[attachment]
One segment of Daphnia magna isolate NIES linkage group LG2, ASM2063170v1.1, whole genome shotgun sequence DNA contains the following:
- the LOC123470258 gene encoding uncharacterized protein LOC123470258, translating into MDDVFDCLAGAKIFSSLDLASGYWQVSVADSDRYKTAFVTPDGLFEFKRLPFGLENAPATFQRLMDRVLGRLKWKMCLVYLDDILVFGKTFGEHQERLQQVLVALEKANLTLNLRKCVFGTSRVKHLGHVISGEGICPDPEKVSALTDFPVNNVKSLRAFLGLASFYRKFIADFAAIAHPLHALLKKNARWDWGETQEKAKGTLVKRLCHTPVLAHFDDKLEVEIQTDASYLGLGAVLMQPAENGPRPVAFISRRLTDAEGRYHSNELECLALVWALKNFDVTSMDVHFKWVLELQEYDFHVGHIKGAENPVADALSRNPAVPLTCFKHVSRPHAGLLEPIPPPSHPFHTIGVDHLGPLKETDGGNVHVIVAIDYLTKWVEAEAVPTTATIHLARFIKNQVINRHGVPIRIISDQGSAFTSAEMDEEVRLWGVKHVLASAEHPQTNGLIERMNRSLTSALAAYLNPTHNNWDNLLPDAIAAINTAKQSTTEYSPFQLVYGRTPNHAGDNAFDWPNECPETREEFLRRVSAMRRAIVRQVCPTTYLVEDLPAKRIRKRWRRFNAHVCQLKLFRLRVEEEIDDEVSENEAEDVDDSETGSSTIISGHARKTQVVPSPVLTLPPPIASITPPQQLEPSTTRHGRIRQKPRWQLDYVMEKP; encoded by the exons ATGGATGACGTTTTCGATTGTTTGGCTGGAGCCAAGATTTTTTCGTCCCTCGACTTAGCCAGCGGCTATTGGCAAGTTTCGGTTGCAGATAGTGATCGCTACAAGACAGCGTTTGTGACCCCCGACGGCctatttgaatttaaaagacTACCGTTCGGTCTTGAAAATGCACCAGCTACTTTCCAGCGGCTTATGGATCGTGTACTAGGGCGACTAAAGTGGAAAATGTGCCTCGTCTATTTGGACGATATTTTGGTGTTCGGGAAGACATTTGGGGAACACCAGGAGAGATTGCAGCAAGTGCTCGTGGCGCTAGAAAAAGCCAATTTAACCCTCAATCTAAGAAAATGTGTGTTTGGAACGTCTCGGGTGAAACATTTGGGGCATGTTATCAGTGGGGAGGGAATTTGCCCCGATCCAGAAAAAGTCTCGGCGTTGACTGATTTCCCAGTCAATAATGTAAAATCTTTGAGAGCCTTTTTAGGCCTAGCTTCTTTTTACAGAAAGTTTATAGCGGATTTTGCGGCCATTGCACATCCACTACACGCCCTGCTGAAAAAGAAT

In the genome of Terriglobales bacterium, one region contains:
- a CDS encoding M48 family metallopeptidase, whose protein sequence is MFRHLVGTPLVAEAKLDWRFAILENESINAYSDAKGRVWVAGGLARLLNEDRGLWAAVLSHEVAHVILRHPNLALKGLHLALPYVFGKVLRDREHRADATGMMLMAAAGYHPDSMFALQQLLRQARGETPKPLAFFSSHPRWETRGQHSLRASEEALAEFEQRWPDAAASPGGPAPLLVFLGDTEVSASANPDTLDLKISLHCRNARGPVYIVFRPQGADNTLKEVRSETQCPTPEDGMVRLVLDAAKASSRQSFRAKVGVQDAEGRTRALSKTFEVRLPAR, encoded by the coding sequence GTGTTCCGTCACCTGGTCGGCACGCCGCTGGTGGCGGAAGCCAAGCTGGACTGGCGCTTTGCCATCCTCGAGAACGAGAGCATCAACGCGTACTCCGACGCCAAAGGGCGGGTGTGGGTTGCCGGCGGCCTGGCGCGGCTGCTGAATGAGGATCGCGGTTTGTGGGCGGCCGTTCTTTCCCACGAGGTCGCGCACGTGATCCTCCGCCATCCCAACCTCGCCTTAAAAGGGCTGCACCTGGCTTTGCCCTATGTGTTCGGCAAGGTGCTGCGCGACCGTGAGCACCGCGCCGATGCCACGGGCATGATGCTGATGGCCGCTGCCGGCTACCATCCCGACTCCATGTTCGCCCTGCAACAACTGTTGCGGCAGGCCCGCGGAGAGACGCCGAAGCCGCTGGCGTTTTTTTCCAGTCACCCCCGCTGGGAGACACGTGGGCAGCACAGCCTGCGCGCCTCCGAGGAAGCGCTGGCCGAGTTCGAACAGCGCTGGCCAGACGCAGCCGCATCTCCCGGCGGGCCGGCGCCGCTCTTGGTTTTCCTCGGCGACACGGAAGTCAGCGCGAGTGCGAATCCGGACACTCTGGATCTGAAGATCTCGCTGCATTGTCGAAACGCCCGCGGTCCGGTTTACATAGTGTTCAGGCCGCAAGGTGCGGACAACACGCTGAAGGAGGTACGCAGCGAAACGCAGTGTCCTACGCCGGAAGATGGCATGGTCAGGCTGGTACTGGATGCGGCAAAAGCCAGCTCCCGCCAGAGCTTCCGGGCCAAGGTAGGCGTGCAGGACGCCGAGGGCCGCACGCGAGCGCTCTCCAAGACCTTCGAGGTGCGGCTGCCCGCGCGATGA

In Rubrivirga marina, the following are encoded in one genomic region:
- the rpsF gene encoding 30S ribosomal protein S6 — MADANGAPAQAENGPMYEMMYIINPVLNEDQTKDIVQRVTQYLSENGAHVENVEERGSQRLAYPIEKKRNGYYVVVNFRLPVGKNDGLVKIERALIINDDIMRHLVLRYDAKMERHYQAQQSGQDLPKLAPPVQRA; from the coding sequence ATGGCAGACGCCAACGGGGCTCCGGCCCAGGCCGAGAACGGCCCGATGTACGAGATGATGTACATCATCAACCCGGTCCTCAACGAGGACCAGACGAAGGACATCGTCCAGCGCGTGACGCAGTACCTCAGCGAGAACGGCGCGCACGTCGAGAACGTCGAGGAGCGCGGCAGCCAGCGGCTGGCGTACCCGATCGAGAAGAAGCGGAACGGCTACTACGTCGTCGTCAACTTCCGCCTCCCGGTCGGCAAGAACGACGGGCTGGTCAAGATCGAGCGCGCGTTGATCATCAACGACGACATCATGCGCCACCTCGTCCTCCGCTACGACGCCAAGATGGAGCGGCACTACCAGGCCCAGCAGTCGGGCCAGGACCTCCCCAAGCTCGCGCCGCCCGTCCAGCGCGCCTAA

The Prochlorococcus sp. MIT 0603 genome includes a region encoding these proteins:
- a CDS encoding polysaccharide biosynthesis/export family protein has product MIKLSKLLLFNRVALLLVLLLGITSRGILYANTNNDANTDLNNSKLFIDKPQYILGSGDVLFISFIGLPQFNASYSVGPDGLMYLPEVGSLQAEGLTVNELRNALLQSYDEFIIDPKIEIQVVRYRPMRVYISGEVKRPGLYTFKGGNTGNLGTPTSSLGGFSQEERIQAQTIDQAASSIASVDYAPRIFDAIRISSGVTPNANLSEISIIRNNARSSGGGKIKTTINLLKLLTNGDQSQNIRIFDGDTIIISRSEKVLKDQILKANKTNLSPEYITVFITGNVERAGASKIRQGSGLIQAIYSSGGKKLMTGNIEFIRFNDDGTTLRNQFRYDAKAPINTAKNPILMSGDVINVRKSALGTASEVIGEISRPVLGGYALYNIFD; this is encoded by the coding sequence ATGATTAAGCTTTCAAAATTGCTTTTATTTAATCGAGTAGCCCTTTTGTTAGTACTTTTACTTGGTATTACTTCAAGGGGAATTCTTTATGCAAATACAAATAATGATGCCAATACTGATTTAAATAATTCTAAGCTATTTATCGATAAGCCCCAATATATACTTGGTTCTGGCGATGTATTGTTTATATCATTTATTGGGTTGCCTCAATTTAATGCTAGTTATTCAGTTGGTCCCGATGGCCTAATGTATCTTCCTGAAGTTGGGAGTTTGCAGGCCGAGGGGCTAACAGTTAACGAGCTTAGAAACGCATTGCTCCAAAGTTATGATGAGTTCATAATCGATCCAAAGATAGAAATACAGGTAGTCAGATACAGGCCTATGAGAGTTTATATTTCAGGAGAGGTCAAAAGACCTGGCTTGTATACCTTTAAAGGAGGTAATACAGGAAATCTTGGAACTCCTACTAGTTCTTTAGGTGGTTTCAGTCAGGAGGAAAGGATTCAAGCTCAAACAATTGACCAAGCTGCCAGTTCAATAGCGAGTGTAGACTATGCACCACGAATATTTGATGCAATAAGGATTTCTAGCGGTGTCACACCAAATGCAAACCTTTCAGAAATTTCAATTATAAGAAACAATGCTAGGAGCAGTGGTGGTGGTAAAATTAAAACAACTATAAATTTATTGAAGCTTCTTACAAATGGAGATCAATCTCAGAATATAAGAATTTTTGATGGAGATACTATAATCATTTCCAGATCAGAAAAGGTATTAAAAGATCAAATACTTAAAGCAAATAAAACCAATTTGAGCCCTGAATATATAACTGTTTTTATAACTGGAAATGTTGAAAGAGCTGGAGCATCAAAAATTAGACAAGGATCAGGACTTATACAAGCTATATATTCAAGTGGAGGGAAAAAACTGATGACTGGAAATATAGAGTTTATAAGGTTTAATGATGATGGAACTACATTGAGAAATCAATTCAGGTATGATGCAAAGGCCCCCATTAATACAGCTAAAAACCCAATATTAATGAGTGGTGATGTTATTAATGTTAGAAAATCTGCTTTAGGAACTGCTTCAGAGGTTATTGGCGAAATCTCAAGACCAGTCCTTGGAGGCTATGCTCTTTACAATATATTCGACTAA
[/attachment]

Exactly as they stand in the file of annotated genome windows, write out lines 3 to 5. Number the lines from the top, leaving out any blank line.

In the genome of Terriglobales bacterium, one region contains:
- a CDS encoding M48 family metallopeptidase, whose protein sequence is MFRHLVGTPLVAEAKLDWRFAILENESINAYSDAKGRVWVAGGLARLLNEDRGLWAAVLSHEVAHVILRHPNLALKGLHLALPYVFGKVLRDREHRADATGMMLMAAAGYHPDSMFALQQLLRQARGETPKPLAFFSSHPRWETRGQHSLRASEEALAEFEQRWPDAAASPGGPAPLLVFLGDTEVSASANPDTLDLKISLHCRNARGPVYIVFRPQGADNTLKEVRSETQCPTPEDGMVRLVLDAAKASSRQSFRAKVGVQDAEGRTRALSKTFEVRLPAR, encoded by the coding sequence GTGTTCCGTCACCTGGTCGGCACGCCGCTGGTGGCGGAAGCCAAGCTGGACTGGCGCTTTGCCATCCTCGAGAACGAGAGCATCAACGCGTACTCCGACGCCAAAGGGCGGGTGTGGGTTGCCGGCGGCCTGGCGCGGCTGCTGAATGAGGATCGCGGTTTGTGGGCGGCCGTTCTTTCCCACGAGGTCGCGCACGTGATCCTCCGCCATCCCAACCTCGCCTTAAAAGGGCTGCACCTGGCTTTGCCCTATGTGTTCGGCAAGGTGCTGCGCGACCGTGAGCACCGCGCCGATGCCACGGGCATGATGCTGATGGCCGCTGCCGGCTACCATCCCGACTCCATGTTCGCCCTGCAACAACTGTTGCGGCAGGCCCGCGGAGAGACGCCGAAGCCGCTGGCGTTTTTTTCCAGTCACCCCCGCTGGGAGACACGTGGGCAGCACAGCCTGCGCGCCTCCGAGGAAGCGCTGGCCGAGTTCGAACAGCGCTGGCCAGACGCAGCCGCATCTCCCGGCGGGCCGGCGCCGCTCTTGGTTTTCCTCGGCGACACGGAAGTCAGCGCGAGTGCGAATCCGGACACTCTGGATCTGAAGATCTCGCTGCATTGTCGAAACGCCCGCGGTCCGGTTTACATAGTGTTCAGGCCGCAAGGTGCGGACAACACGCTGAAGGAGGTACGCAGCGAAACGCAGTGTCCTACGCCGGAAGATGGCATGGTCAGGCTGGTACTGGATGCGGCAAAAGCCAGCTCCCGCCAGAGCTTCCGGGCCAAGGTAGGCGTGCAGGACGCCGAGGGCCGCACGCGAGCGCTCTCCAAGACCTTCGAGGTGCGGCTGCCCGCGCGATGA

In Rubrivirga marina, the following are encoded in one genomic region: